How to Change a Social StructureSally Haslanger (Massachusetts Institute of Technology)
Societies are complex systems that reproduce themselves: their hierarchies, their culture, their practices, and their structures. Most, if not all, societies reproduce profound injustice. How can the process of social reproduction be effectively disrupted and replaced so that better systems emerge? In order to answer this question, I will begin by considering how agents are embedded in social systems and participate in their reproduction. I will argue that once we see how both cognition and agency are shaped for the purposes of coordination, the philosophical strategy of promoting justice through argument and deliberation, i.e., the non-coercive appeal to reason, is not as promising as it might initially seem. Is legal activism a better option? Law is a means for coercing people, or "incentivizing" them, to do things differently in a way that is presumed legitimate. But law functions as a means of social reproduction as much (or more) as it disrupts it. Legislation depends on elites who, for the most part, have been disciplined to perform their "proper" social function and have an interest in maintaining the system. Moreover, legal activism, even if justified, tends to be ineffective unless there is a corresponding cultural change, over which law has limited control. I will argue that the dichotomy between voluntary and imposed or coerced change is misguided. Societies and their systems evolve in response to multiple factors. Although social movements need allies in the state, effective and legitimate social change requires that we employ tools of both disruptive and everyday activism to change the material and cultural conditions of agency. Practices change when we do things differently, together. Nothing is ever promised by such activism, but it is morally wrong to hold out for promises.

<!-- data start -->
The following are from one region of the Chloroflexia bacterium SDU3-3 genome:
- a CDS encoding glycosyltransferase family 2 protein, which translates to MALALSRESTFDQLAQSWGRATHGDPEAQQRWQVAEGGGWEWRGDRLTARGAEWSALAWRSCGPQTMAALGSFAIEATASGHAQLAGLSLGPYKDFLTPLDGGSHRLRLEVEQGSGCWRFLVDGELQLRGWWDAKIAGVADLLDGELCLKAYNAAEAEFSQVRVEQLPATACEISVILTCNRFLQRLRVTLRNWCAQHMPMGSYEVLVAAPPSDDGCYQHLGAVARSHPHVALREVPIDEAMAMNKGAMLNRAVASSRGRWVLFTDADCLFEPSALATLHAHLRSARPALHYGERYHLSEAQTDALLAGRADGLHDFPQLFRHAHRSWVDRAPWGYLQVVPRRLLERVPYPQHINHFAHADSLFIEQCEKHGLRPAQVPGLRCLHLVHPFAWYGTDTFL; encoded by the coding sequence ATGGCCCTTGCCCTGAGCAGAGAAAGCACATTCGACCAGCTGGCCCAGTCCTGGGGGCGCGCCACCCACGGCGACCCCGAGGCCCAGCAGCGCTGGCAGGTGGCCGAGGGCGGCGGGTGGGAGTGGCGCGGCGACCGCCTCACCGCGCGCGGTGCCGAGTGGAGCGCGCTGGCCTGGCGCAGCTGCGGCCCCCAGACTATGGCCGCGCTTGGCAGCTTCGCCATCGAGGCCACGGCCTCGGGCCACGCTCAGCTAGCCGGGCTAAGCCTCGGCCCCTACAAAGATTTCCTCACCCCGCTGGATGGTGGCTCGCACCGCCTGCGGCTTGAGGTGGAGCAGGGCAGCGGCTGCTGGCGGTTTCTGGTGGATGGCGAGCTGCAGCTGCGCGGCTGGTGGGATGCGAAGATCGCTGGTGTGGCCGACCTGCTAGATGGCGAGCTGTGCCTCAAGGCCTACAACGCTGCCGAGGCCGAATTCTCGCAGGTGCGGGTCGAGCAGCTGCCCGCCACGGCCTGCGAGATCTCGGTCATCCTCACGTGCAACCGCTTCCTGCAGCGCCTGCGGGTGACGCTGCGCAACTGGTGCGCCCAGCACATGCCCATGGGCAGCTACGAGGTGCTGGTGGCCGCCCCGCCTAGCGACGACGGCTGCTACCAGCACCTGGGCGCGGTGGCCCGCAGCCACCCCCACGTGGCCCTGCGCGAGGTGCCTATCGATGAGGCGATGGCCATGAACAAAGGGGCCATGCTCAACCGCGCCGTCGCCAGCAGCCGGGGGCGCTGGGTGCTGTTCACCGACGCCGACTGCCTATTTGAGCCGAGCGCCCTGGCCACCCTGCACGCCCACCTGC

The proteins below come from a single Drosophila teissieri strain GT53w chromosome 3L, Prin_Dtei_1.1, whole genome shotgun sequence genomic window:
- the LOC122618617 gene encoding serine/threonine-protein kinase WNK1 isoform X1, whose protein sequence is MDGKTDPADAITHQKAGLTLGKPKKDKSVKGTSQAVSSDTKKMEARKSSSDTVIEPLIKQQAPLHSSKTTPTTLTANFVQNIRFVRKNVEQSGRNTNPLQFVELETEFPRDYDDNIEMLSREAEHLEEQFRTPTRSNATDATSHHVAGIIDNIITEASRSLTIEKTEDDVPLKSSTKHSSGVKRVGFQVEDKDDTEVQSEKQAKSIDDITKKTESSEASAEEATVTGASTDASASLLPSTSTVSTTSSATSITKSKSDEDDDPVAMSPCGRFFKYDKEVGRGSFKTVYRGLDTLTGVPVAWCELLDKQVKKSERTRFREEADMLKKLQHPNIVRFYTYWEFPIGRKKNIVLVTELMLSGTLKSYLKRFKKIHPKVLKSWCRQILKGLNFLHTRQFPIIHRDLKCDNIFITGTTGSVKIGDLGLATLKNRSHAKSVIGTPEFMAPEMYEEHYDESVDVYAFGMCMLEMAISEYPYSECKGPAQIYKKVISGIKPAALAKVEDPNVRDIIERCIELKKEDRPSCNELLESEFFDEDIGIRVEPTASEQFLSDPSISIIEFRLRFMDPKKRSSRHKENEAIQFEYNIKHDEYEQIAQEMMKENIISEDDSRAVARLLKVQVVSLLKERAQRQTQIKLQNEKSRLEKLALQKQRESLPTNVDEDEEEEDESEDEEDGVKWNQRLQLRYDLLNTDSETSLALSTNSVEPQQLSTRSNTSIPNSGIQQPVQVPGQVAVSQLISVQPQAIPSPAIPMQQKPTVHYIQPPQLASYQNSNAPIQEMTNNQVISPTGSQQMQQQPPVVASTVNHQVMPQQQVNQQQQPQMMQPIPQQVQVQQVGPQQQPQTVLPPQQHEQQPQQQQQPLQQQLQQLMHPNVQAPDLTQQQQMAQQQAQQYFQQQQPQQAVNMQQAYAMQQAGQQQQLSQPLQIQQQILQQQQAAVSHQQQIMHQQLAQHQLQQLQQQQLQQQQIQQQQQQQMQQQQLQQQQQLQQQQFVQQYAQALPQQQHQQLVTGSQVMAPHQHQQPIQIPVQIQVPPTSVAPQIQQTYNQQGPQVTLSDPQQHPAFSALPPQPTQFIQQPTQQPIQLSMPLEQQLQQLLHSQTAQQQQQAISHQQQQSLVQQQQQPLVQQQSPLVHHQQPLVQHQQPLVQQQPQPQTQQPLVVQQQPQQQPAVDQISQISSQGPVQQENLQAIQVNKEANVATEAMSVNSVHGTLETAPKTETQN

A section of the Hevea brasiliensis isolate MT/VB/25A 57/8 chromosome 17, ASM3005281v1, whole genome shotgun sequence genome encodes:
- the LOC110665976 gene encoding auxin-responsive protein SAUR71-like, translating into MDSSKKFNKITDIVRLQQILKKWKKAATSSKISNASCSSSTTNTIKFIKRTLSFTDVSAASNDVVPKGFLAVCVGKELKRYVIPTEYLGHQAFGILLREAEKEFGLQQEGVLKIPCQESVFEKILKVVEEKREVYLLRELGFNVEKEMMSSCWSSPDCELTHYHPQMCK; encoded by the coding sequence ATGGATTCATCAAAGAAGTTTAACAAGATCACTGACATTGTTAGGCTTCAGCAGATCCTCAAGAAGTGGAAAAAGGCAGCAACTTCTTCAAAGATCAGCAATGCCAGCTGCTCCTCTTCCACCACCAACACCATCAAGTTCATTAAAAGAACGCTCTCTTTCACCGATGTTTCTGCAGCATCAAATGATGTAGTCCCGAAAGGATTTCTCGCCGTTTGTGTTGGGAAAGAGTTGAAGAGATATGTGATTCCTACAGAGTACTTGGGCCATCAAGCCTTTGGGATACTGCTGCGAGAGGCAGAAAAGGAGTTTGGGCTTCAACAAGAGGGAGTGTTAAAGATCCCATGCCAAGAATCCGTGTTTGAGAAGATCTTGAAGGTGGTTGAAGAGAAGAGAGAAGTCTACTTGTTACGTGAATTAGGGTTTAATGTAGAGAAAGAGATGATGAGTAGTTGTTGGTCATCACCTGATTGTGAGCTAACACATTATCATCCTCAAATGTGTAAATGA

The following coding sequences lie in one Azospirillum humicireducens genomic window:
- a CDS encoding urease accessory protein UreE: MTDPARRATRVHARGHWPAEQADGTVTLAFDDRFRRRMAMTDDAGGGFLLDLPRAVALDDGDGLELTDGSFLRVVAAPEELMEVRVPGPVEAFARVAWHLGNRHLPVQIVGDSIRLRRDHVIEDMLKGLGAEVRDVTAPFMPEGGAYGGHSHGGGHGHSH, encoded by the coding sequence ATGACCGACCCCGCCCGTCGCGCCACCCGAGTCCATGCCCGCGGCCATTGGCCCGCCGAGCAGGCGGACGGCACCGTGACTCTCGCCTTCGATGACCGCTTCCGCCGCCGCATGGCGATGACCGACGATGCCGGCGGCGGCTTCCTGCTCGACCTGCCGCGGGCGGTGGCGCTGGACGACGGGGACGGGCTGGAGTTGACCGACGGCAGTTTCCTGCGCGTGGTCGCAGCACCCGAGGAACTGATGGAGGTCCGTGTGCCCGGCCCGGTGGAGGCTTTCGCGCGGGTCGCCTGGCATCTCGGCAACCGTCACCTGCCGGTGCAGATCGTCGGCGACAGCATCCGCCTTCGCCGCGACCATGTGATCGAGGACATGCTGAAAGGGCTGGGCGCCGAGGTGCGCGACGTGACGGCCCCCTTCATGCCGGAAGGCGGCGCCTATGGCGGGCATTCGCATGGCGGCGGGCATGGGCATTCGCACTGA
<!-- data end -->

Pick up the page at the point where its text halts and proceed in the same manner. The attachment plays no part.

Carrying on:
Event Time: May 5th 9 am, Hong Kong (convert to your time zone: https://everytimezone.com/s/f3686e1c)